The important thing to remember is that it is alright to use our homes anyway we see fit but when it comes to selling a home it is all about marketing. Women, in particular, react negatively to “clutter”. Less really is more and when in doubt, leave it out. The general idea is to make the space look larger and a bit more generic.

My list is only partial and has the most common items that I ask homeowners to remove from rooms. Homes that are not decluttered sell too. The list is aimed at the homeowners that want to go that extra mile and put some effort into getting the most money for their home in the least amount of time.

The longer people have lived in a home the harder it is for them to de-clutter. As a service to my clients, I go through their homes before they put them on the market and make suggestions.

Using a reverse mortgage to purchase a home

Maybe you have heard of reverse mortgages. They are not a scam but there are reverse mortgage scams.The youngest borrower in the household must be at least 62 and the homeowners must have a lot of equity.

The reverse mortgage is exactly as it sounds. Instead of making a house payment every month the mortgage company sends the homeowners a check. There are no mortgage payments. The mortgage is due when the home is sold or when the owners die.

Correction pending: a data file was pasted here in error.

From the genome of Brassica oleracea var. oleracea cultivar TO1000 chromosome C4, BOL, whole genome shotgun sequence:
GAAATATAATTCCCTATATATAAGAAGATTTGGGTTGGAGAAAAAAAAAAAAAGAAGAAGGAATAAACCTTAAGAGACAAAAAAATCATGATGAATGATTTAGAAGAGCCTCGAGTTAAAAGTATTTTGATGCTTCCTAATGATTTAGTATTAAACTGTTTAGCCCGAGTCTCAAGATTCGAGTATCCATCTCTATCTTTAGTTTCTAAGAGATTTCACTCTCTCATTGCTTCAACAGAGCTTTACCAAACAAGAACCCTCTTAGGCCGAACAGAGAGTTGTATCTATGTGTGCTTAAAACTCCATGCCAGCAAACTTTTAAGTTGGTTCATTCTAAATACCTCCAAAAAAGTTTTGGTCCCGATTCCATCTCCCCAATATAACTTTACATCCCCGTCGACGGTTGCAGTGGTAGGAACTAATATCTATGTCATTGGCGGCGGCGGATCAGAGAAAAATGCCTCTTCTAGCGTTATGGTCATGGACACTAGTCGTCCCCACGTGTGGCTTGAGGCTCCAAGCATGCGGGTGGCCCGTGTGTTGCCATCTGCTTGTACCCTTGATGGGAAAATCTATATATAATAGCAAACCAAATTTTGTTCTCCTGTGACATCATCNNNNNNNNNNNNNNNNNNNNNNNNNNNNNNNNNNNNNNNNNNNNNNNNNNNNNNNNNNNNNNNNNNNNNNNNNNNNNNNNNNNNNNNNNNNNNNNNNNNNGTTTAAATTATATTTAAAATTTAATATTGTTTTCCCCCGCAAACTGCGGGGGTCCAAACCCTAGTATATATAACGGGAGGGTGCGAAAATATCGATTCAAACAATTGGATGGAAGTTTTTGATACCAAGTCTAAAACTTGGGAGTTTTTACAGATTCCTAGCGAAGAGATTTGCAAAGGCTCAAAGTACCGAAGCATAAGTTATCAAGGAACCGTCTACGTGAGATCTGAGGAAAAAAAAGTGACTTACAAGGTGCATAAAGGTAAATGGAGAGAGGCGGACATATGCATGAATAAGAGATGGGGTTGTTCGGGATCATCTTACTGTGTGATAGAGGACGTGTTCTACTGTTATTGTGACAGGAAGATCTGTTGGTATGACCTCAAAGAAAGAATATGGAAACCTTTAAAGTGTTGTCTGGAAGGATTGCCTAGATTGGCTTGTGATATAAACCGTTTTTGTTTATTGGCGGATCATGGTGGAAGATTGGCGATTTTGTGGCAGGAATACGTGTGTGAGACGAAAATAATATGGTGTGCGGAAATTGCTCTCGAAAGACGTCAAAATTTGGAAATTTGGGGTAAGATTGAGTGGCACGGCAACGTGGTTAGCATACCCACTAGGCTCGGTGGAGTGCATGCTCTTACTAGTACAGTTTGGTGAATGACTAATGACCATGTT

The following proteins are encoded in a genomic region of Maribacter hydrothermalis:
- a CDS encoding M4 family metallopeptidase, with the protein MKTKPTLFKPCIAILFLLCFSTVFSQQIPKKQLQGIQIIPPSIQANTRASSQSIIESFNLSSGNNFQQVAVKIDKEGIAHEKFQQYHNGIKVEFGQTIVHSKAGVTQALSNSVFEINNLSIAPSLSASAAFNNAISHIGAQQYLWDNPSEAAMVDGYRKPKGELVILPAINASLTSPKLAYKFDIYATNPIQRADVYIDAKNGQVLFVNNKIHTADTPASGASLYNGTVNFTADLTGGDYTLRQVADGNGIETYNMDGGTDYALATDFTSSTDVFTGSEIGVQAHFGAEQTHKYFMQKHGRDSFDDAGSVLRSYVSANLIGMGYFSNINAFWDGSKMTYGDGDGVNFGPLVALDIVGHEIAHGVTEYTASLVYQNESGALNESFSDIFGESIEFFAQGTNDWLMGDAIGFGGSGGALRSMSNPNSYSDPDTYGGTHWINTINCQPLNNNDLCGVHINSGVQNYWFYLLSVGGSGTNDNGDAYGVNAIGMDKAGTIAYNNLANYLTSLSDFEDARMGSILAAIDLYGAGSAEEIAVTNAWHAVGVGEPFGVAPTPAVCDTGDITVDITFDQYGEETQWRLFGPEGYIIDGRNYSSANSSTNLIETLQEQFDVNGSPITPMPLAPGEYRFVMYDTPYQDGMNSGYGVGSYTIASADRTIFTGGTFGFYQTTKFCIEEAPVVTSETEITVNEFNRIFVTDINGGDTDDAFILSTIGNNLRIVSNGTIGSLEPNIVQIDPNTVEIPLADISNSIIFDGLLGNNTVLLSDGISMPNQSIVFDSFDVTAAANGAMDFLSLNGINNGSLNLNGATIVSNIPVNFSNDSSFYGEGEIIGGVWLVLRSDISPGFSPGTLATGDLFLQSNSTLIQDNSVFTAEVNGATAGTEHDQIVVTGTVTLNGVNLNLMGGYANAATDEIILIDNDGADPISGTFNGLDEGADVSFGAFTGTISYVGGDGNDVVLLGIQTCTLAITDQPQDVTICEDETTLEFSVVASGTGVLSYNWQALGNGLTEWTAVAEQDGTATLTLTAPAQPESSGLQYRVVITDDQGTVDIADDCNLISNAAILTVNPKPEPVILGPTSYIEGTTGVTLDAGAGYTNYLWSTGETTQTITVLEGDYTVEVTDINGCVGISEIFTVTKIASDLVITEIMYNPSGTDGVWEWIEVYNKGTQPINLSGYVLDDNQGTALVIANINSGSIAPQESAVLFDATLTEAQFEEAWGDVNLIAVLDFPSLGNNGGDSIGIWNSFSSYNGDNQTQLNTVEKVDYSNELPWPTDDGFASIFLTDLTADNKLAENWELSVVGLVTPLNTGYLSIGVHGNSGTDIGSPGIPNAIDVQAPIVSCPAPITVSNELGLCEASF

The reverse mortgage is a way to unlock the equity that might be tied up in real estate.

Reverse mortgages can also be used to purchase a home. They do require a down payment and the youngest borrower must be at least 62. The borrows must have a lot of equity or own the home outright and have good credit ratings. On loans for purchases, buyers must have the resources to pay property taxes, homeowners insurance, and association dues if applicable.

Reverse mortgages can also be used for home improvements. Sometimes people want to stay in their home and age in place but the home needs some upgrades to make it more senior friendly.

Talk to your bank or lender if you are interested in any of these programs and learn more. There is also counseling for people who choose a reverse mortgage. For more general information visit the HUD.gov web site and read about reverse mortgages.